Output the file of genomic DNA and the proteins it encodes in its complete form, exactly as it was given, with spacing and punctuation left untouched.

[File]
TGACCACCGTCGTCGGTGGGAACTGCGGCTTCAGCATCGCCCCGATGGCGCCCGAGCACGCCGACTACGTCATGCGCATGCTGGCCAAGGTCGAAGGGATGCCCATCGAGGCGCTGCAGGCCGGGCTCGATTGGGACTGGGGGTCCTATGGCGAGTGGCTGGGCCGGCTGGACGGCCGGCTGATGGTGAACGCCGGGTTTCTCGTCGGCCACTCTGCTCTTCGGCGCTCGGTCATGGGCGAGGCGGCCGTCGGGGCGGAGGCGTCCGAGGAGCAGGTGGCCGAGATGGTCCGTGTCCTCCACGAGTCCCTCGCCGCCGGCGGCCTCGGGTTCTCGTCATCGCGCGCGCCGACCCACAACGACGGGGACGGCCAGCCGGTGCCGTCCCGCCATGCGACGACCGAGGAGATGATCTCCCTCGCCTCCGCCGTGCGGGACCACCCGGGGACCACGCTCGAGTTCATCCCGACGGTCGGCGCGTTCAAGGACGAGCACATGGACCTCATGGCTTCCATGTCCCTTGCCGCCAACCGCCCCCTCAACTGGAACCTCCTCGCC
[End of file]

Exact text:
TGACCACCGTCGTCGGTGGGAACTGCGGCTTCAGCATCGCCCCGATGGCGCCCGAGCACGCCGACTACGTCATGCGCATGCTGGCCAAGGTCGAAGGGATGCCCATCGAGGCGCTGCAGGCCGGGCTCGATTGGGACTGGGGGTCCTATGGCGAGTGGCTGGGCCGGCTGGACGGCCGGCTGATGGTGAACGCCGGGTTTCTCGTCGGCCACTCTGCTCTTCGGCGCTCGGTCATGGGCGAGGCGGCCGTCGGGGCGGAGGCGTCCGAGGAGCAGGTGGCCGAGATGGTCCGTGTCCTCCACGAGTCCCTCGCCGCCGGCGGCCTCGGGTTCTCGTCATCGCGCGCGCCGACCCACAACGACGGGGACGGCCAGCCGGTGCCGTCCCGCCATGCGACGACCGAGGAGATGATCTCCCTCGCCTCCGCCGTGCGGGACCACCCGGGGACCACGCTCGAGTTCATCCCGACGGTCGGCGCGTTCAAGGACGAGCACATGGACCTCATGGCTTCCATGTCCCTTGCCGCCAACCGCCCCCTCAACTGGAACCTCCTCGCC